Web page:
Designing a better space for cancer care
The future of cancer care—and perhaps health care more broadly—will likely look very different in the future than it does today. To keep up, new hospitals will have to be built with innovative space and design principles—but what will those look like?
To find out, the National Science Foundation (NSF) Center for Health Organization Transformation (CHOT) at Texas A&M University is collaborating with the Texas A&M College of Architecture to research the health care of the future. They’ve also partnered with global architectural firm HKS, who will transform their findings into actual facility design options for future cancer centers. The Dallas-based HKS has designed hospitals all over the world, including the University of Texas MD Anderson Cancer Center Alkek Tower Expansion and the Texas Health Presbyterian Hospital Flower Mound.
HKS has a research arm, called Center for Advanced Design Research and Evaluation (CADRE), which is led by Texas A&M architecture doctoral program alumna Upali Nanda, PhD. “The coming together of public health and architecture has been long overdue,” Nanda said. “We are honored to be part of this academic-industry collaboration so we can make research insights around personalized and precise cancer care, actionable, and realized in the world of state-of-the-art cancer care facilities.”
“I’m very excited about this collaboration,” said Bita Kash, PhD, MBA, director of the NSF CHOT and associate professor at the Texas A&M School of Public Health who is leading the university side of the effort. “I think it’s unique to have such a multi-disciplinary group working on a single project, but you will see more of this type of collaboration—especially the involvement with industry partners—as time goes on.”
Kash has worked with Len Berry, PhD, MBA, distinguished professor of marketing at Texas A&M’s Mays Business School and senior fellow of the Institute for Healthcare Improvement, to study cancer care teams of the future. Berry has recently completed a major study of how to improve the service experience of cancer patients and their families.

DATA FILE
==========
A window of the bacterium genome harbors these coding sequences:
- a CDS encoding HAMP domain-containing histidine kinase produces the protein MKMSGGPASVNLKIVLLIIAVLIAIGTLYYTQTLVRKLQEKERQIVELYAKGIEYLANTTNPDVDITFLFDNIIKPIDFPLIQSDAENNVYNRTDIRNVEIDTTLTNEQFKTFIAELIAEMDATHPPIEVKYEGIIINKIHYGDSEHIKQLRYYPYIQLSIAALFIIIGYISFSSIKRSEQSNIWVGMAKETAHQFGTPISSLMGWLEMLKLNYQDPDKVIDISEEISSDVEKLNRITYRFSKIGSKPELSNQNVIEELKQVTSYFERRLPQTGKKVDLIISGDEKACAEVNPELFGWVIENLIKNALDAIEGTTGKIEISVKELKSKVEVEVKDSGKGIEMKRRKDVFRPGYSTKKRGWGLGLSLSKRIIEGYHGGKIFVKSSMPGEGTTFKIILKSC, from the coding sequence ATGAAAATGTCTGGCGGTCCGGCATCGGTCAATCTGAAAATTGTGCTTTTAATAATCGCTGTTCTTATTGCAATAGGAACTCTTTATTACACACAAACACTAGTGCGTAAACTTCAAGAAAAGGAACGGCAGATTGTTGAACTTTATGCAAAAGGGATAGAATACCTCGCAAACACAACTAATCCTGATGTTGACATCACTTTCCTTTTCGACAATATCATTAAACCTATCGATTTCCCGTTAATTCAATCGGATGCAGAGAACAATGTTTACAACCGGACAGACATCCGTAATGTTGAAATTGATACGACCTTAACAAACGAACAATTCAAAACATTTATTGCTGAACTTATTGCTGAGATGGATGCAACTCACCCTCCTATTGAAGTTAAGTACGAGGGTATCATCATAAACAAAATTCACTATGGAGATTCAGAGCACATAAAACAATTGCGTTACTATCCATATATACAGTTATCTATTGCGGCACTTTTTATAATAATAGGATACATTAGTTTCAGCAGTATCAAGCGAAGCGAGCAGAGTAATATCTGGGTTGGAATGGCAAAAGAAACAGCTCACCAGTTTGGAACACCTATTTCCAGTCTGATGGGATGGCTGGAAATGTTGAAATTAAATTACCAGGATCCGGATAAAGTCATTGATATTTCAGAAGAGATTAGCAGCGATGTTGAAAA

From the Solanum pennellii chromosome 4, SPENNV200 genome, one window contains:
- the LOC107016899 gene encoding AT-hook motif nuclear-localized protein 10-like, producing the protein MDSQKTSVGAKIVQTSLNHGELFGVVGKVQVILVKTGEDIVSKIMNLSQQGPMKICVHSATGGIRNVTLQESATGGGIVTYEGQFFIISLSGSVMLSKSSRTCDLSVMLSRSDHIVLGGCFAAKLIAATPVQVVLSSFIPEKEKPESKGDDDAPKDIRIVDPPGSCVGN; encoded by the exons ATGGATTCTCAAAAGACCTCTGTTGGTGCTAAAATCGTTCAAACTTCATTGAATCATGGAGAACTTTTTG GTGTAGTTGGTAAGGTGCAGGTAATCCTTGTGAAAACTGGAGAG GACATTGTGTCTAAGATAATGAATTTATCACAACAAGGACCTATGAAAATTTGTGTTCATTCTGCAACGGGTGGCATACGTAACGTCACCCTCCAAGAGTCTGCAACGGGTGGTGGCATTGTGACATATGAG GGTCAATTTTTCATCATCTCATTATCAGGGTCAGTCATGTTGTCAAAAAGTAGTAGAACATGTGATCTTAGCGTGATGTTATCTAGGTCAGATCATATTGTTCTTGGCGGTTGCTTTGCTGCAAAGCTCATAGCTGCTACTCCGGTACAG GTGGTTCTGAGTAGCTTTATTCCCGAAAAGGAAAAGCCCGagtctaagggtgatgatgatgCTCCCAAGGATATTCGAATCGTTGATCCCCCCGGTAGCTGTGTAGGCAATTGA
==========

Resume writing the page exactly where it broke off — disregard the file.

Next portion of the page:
“In the current system, even the best cancer care is somewhat fragmented,” Kash said. “So, we’re interested in what cancer care will look like if representatives from the diagnostic, treatment and survivorship teams all came together to create a ‘dream team’ that would communicate and coordinate directly with the patient and his or her family.”
“A cancer diagnosis and its treatment creates unimaginable anxiety,” Berry added, “and facility design that offers emotional as well as physical comfort is critical.”
Kash and her team will also explore how advances in pharmacology (such as targeted nanosystem drug delivery) and the trend toward precision medicine will affect the cancer patient’s experience. “We are potentially looking into a future where there is much more personalized and specialized treatment possible closer to home,” Kash said. “Once we have a vision of what the future care model will look like, this collaboration will help us translate that into considerations for space and design to optimize workflow, improve patient experience and ensure patient safety.”
To help accomplish these goals, the multidisciplinary team includes faculty and graduate students from architecture and public health, as well as undergraduate students from various fields. Although they are just beginning the project, they will use the current knowledge base and work at the NSF CHOT as a springboard to begin to research what clinicians and others expect cancer care to look like in the future.
“If you’re not informed about where clinical practice is going, you do take the risk of building something based on the traditional way of doing medicine,” Kash said. “You might end up with spaces that are sitting empty, or at least not being used in an optimal way.”